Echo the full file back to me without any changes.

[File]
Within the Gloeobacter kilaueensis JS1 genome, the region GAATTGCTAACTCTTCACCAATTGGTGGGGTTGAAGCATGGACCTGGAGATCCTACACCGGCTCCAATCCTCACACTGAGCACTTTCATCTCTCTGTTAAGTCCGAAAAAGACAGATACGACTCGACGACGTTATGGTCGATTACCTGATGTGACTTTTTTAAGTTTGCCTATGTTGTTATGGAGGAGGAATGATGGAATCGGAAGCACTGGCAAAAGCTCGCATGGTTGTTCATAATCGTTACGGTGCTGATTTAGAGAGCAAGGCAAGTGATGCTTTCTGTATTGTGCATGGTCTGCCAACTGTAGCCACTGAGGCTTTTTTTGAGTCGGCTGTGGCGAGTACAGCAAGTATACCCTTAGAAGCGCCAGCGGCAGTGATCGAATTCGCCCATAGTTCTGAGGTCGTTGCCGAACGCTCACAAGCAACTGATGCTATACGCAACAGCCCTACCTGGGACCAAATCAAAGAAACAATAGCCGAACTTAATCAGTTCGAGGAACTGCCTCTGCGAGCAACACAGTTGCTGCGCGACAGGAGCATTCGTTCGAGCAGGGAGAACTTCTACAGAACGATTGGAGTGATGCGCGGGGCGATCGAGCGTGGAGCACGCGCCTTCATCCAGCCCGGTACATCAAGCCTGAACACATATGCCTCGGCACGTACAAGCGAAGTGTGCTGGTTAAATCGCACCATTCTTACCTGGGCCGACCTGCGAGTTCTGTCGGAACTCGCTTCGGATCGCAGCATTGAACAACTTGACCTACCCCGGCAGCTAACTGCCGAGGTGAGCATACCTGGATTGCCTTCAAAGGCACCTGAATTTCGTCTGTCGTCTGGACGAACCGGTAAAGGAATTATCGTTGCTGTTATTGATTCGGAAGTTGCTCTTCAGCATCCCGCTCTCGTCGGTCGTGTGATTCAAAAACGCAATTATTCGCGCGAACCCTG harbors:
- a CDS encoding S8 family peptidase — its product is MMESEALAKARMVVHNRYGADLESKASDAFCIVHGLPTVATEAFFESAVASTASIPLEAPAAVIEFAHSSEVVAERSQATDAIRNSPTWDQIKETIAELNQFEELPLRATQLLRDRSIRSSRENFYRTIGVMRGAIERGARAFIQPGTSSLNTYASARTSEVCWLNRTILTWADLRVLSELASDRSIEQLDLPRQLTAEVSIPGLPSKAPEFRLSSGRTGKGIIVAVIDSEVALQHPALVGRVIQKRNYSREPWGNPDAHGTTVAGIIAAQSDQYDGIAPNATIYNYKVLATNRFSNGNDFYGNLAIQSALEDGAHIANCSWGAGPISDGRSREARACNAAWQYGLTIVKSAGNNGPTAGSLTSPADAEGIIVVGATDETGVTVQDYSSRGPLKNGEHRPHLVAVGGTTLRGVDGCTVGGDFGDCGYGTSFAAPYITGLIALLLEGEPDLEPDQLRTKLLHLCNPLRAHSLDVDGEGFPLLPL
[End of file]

Within the Gloeobacter kilaueensis JS1 genome, the region GAATTGCTAACTCTTCACCAATTGGTGGGGTTGAAGCATGGACCTGGAGATCCTACACCGGCTCCAATCCTCACACTGAGCACTTTCATCTCTCTGTTAAGTCCGAAAAAGACAGATACGACTCGACGACGTTATGGTCGATTACCTGATGTGACTTTTTTAAGTTTGCCTATGTTGTTATGGAGGAGGAATGATGGAATCGGAAGCACTGGCAAAAGCTCGCATGGTTGTTCATAATCGTTACGGTGCTGATTTAGAGAGCAAGGCAAGTGATGCTTTCTGTATTGTGCATGGTCTGCCAACTGTAGCCACTGAGGCTTTTTTTGAGTCGGCTGTGGCGAGTACAGCAAGTATACCCTTAGAAGCGCCAGCGGCAGTGATCGAATTCGCCCATAGTTCTGAGGTCGTTGCCGAACGCTCACAAGCAACTGATGCTATACGCAACAGCCCTACCTGGGACCAAATCAAAGAAACAATAGCCGAACTTAATCAGTTCGAGGAACTGCCTCTGCGAGCAACACAGTTGCTGCGCGACAGGAGCATTCGTTCGAGCAGGGAGAACTTCTACAGAACGATTGGAGTGATGCGCGGGGCGATCGAGCGTGGAGCACGCGCCTTCATCCAGCCCGGTACATCAAGCCTGAACACATATGCCTCGGCACGTACAAGCGAAGTGTGCTGGTTAAATCGCACCATTCTTACCTGGGCCGACCTGCGAGTTCTGTCGGAACTCGCTTCGGATCGCAGCATTGAACAACTTGACCTACCCCGGCAGCTAACTGCCGAGGTGAGCATACCTGGATTGCCTTCAAAGGCACCTGAATTTCGTCTGTCGTCTGGACGAACCGGTAAAGGAATTATCGTTGCTGTTATTGATTCGGAAGTTGCTCTTCAGCATCCCGCTCTCGTCGGTCGTGTGATTCAAAAACGCAATTATTCGCGCGAACCCTG harbors:
- a CDS encoding S8 family peptidase — its product is MMESEALAKARMVVHNRYGADLESKASDAFCIVHGLPTVATEAFFESAVASTASIPLEAPAAVIEFAHSSEVVAERSQATDAIRNSPTWDQIKETIAELNQFEELPLRATQLLRDRSIRSSRENFYRTIGVMRGAIERGARAFIQPGTSSLNTYASARTSEVCWLNRTILTWADLRVLSELASDRSIEQLDLPRQLTAEVSIPGLPSKAPEFRLSSGRTGKGIIVAVIDSEVALQHPALVGRVIQKRNYSREPWGNPDAHGTTVAGIIAAQSDQYDGIAPNATIYNYKVLATNRFSNGNDFYGNLAIQSALEDGAHIANCSWGAGPISDGRSREARACNAAWQYGLTIVKSAGNNGPTAGSLTSPADAEGIIVVGATDETGVTVQDYSSRGPLKNGEHRPHLVAVGGTTLRGVDGCTVGGDFGDCGYGTSFAAPYITGLIALLLEGEPDLEPDQLRTKLLHLCNPLRAHSLDVDGEGFPLLPL